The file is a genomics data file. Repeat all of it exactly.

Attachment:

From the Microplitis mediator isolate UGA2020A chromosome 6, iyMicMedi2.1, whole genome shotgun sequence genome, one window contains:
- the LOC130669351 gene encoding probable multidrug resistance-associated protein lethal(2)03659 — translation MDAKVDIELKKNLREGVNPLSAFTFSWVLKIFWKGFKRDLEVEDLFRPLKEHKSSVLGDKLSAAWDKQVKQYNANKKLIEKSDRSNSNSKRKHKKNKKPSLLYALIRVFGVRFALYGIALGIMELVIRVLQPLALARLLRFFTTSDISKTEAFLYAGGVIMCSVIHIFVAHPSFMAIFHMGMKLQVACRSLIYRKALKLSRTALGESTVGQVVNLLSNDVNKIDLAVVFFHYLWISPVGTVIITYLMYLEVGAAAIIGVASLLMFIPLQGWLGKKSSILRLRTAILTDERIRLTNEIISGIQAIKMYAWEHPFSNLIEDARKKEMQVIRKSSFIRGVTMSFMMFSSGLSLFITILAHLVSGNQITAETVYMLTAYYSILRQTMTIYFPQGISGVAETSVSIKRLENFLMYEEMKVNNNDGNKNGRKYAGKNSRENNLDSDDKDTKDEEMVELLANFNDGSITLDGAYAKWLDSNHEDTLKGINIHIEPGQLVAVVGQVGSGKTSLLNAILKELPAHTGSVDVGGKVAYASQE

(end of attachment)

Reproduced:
From the Microplitis mediator isolate UGA2020A chromosome 6, iyMicMedi2.1, whole genome shotgun sequence genome, one window contains:
- the LOC130669351 gene encoding probable multidrug resistance-associated protein lethal(2)03659 — translation MDAKVDIELKKNLREGVNPLSAFTFSWVLKIFWKGFKRDLEVEDLFRPLKEHKSSVLGDKLSAAWDKQVKQYNANKKLIEKSDRSNSNSKRKHKKNKKPSLLYALIRVFGVRFALYGIALGIMELVIRVLQPLALARLLRFFTTSDISKTEAFLYAGGVIMCSVIHIFVAHPSFMAIFHMGMKLQVACRSLIYRKALKLSRTALGESTVGQVVNLLSNDVNKIDLAVVFFHYLWISPVGTVIITYLMYLEVGAAAIIGVASLLMFIPLQGWLGKKSSILRLRTAILTDERIRLTNEIISGIQAIKMYAWEHPFSNLIEDARKKEMQVIRKSSFIRGVTMSFMMFSSGLSLFITILAHLVSGNQITAETVYMLTAYYSILRQTMTIYFPQGISGVAETSVSIKRLENFLMYEEMKVNNNDGNKNGRKYAGKNSRENNLDSDDKDTKDEEMVELLANFNDGSITLDGAYAKWLDSNHEDTLKGINIHIEPGQLVAVVGQVGSGKTSLLNAILKELPAHTGSVDVGGKVAYASQE